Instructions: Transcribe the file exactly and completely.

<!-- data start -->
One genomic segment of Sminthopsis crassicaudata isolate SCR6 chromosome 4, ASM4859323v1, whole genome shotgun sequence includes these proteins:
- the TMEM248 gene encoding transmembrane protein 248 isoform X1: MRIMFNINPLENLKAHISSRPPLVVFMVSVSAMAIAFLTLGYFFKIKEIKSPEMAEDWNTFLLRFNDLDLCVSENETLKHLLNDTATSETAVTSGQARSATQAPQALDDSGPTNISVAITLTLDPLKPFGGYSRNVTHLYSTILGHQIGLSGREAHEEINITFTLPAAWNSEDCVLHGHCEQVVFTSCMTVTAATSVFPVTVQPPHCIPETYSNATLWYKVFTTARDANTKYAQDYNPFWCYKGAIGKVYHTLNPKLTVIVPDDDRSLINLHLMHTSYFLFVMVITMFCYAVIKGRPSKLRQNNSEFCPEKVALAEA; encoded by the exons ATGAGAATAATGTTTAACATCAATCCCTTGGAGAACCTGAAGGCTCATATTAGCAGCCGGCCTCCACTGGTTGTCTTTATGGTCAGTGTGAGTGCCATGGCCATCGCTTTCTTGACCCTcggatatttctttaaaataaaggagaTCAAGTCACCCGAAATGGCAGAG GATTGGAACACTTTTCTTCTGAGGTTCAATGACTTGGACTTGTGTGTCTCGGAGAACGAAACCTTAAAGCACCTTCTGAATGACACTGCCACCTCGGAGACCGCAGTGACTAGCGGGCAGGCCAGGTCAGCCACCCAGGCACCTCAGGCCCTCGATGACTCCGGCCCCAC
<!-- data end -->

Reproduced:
One genomic segment of Sminthopsis crassicaudata isolate SCR6 chromosome 4, ASM4859323v1, whole genome shotgun sequence includes these proteins:
- the TMEM248 gene encoding transmembrane protein 248 isoform X1: MRIMFNINPLENLKAHISSRPPLVVFMVSVSAMAIAFLTLGYFFKIKEIKSPEMAEDWNTFLLRFNDLDLCVSENETLKHLLNDTATSETAVTSGQARSATQAPQALDDSGPTNISVAITLTLDPLKPFGGYSRNVTHLYSTILGHQIGLSGREAHEEINITFTLPAAWNSEDCVLHGHCEQVVFTSCMTVTAATSVFPVTVQPPHCIPETYSNATLWYKVFTTARDANTKYAQDYNPFWCYKGAIGKVYHTLNPKLTVIVPDDDRSLINLHLMHTSYFLFVMVITMFCYAVIKGRPSKLRQNNSEFCPEKVALAEA; encoded by the exons ATGAGAATAATGTTTAACATCAATCCCTTGGAGAACCTGAAGGCTCATATTAGCAGCCGGCCTCCACTGGTTGTCTTTATGGTCAGTGTGAGTGCCATGGCCATCGCTTTCTTGACCCTcggatatttctttaaaataaaggagaTCAAGTCACCCGAAATGGCAGAG GATTGGAACACTTTTCTTCTGAGGTTCAATGACTTGGACTTGTGTGTCTCGGAGAACGAAACCTTAAAGCACCTTCTGAATGACACTGCCACCTCGGAGACCGCAGTGACTAGCGGGCAGGCCAGGTCAGCCACCCAGGCACCTCAGGCCCTCGATGACTCCGGCCCCAC